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Life at the VSC

The Studio Center courtyard at night. Photo by Howard Romero.
The Studio Center courtyard at night. Photo by Howard Romero.

When Le Quoc Viet smiled, his lips parted like a theater curtain revealing his glistening jet black teeth, shining like opalescent pearls harvested from a deep beneath the ocean floor. It was such a disconcerting sight I glanced away hoping when I returned my gaze to his shy face his teeth would actually be white. But they remained black.

Le Quoc Viet, a Vietnamese artist, trained by temple priests since the age of ten in block carving and traditional printing techniques, adopted the pre-colonial tradition of permanently lacquering his teeth, once a sign of beauty and refinement for marriageable girls before the French outlawed it as barbaric. Made from aphid secretions and lemon juice mixed with either iron nail filings, copper, or tarry burnt coconut husks, it is applied as a paste to the teeth to mark the coming of age for proper Vietnamese girls. Le Quoc blackened his teeth to identify with his pre-colonial origins and openly display his rebellion and originality.

Le Quoc Viet was just one of the many artists I met while in residence at the Vermont Studio Center in Johnson, Vermont this past spring. The largest art colony in the U.S. (at least 50 artists and writers in residence each month), it is unorthodox in that it emphasizes community. Traditional residencies gingerly place trays of food outside your door and consider any socializing "optional." The emphasis is the brainchild of Jon Gregg, the founder and president, who believes that "Throughout the teachings of all the wisdom traditions the opening of the heart to others and the loss of self is seen as the path to fulfillment, while the ego-based competitive attitude of so much of today and the art and literary worlds in particular lead to isolation, separation and sadness."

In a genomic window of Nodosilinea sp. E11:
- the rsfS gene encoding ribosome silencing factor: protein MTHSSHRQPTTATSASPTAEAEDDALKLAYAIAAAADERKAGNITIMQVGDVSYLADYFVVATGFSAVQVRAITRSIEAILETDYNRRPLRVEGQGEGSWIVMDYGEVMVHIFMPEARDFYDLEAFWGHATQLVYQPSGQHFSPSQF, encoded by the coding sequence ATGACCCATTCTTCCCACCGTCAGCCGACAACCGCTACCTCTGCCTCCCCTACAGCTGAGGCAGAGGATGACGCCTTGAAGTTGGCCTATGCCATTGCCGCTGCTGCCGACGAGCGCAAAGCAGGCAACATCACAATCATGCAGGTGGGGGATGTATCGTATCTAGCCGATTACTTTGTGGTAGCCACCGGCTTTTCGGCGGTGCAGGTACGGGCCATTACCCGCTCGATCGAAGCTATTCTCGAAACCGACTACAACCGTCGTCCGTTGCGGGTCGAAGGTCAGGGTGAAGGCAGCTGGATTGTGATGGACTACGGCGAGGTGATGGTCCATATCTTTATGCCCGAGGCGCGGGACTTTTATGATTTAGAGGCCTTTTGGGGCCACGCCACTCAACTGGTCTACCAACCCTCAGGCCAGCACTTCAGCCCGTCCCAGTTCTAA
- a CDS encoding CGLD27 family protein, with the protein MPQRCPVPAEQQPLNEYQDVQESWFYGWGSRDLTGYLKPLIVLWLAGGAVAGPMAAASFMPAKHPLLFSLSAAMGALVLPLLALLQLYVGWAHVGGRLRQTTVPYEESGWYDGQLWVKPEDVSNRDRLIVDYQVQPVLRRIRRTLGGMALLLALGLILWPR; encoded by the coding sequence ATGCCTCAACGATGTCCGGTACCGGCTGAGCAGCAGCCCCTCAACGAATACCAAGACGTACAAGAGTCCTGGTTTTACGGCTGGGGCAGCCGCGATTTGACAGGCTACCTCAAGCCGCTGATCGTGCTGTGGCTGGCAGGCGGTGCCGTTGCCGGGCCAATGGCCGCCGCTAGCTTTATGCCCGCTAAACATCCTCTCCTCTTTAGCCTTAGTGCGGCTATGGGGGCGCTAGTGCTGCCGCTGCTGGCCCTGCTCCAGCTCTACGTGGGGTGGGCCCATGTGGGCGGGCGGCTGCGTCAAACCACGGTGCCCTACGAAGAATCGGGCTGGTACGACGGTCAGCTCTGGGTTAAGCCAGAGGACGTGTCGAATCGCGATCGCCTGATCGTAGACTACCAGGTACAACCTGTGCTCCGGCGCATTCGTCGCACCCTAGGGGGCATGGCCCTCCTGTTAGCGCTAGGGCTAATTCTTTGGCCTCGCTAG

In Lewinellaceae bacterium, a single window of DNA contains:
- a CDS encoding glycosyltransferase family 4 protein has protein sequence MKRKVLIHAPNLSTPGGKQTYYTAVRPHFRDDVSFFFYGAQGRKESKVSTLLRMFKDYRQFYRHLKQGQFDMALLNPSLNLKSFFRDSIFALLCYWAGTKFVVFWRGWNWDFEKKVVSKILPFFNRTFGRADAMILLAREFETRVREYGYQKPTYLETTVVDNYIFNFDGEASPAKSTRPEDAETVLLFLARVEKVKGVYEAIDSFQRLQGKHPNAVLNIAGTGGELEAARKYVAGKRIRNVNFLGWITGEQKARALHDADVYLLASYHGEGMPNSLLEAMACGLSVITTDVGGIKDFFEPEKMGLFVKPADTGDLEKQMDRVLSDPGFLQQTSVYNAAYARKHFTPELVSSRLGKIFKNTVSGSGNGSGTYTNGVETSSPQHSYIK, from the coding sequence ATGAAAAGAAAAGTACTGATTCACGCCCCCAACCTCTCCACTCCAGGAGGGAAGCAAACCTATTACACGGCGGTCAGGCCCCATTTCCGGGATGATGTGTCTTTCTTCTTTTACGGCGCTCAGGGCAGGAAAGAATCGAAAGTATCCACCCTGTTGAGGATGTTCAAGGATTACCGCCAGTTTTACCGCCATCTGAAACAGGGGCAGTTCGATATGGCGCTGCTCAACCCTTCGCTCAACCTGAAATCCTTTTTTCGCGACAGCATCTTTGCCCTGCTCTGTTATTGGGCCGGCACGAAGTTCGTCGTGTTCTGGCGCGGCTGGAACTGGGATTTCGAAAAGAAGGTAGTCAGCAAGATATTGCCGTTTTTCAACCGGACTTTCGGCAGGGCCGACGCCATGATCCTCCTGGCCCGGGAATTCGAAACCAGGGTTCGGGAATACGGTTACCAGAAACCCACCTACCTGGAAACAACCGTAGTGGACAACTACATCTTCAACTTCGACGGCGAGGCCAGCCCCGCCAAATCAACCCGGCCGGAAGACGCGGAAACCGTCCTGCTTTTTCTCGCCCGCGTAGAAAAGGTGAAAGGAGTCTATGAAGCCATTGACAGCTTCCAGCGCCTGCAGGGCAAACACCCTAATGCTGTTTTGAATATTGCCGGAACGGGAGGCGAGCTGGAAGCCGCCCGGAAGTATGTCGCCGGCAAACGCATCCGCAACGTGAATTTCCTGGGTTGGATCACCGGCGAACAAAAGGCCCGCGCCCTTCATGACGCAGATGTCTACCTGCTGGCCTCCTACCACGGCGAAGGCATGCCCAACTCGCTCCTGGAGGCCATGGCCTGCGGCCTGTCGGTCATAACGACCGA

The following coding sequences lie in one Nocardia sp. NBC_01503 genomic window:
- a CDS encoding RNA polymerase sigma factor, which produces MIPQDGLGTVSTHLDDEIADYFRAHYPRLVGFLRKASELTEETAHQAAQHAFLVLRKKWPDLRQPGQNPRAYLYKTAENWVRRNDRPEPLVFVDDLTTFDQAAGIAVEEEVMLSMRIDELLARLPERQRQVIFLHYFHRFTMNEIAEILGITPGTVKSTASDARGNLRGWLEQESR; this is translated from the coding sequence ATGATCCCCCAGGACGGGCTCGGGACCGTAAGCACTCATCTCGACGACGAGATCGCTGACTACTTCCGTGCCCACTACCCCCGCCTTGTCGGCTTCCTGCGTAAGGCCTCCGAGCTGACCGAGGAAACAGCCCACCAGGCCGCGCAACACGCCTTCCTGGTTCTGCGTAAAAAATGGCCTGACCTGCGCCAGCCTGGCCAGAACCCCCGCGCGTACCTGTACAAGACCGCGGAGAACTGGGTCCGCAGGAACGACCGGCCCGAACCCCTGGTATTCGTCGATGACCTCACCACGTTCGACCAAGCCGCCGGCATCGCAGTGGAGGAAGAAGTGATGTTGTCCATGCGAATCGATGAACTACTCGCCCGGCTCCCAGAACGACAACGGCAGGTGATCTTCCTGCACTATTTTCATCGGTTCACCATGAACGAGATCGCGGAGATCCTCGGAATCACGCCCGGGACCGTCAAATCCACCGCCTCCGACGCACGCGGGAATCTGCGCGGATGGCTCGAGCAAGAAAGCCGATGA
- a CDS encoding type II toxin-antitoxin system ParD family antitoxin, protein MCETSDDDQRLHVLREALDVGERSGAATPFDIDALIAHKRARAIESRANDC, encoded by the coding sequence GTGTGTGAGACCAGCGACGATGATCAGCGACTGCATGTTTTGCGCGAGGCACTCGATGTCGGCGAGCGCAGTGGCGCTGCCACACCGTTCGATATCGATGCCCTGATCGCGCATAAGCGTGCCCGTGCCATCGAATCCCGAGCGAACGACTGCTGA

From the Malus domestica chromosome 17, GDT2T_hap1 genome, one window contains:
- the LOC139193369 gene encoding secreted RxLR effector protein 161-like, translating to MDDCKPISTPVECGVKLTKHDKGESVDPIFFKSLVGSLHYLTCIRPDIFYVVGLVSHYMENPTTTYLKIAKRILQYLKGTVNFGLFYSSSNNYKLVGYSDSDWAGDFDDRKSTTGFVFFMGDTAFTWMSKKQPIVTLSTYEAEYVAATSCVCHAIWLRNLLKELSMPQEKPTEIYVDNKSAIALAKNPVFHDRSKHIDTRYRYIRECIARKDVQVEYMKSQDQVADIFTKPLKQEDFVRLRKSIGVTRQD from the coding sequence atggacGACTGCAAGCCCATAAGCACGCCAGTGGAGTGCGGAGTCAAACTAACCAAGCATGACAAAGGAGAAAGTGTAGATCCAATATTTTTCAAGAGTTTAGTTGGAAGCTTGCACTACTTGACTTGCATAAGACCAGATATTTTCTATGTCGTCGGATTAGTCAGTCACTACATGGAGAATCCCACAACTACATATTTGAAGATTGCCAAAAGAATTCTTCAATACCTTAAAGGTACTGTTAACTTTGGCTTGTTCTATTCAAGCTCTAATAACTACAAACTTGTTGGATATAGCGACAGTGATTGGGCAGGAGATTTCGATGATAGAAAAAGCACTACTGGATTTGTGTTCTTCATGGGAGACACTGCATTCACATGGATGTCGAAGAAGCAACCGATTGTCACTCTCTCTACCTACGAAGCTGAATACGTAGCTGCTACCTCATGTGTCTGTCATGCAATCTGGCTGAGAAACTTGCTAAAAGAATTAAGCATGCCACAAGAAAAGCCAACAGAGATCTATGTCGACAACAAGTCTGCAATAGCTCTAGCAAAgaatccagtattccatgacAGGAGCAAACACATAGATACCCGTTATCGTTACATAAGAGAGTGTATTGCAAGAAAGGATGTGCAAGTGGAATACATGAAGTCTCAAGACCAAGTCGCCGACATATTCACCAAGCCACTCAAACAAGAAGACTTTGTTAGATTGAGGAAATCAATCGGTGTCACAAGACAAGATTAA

A trim man sporting clear European-style spectacles, Gregg is a painter but trained as an architect under the legendary Louis Kahn. At one time he ran his own architectural firm out of the old red gristmill, now transformed into the Vermont Studio Center dining room overlooking the roaring waterfall of the Gihon River. Three times a day residents gather for meals cooked by a gourmet chef, a former military man who walks around with a shaved head wearing riotous multi-colored shorts. Inevitably, of course, the residents "socialize." They are a mix of old and young, writers and visual artists, and from scores of different countries. As Gregg says, "Enough to sort of make it clear that we are not supposed to be competing with each other and maintaining a destructive illusion of separateness."

Community, though, is not heaven. There are residents you trade jabs with and debate, those who understand you and, of course, those who think you are nuts. The beehive quality of all of these daily encounters force rivalries and friendships to flare up, people become edgy, and cliques form. Colonies are still, despite Gregg’s best efforts, rife with ego, reputation and competition. He tries to downplay that by stressing a more "humane" approach, "based on impermanence and non-attachment and an awareness of illusion." He shares a simple formula: "If you give people a place to work and you feed them and you let them hang out with other nice people and you don’t have to do anything else but paint or write you will end up with a bunch of happy people."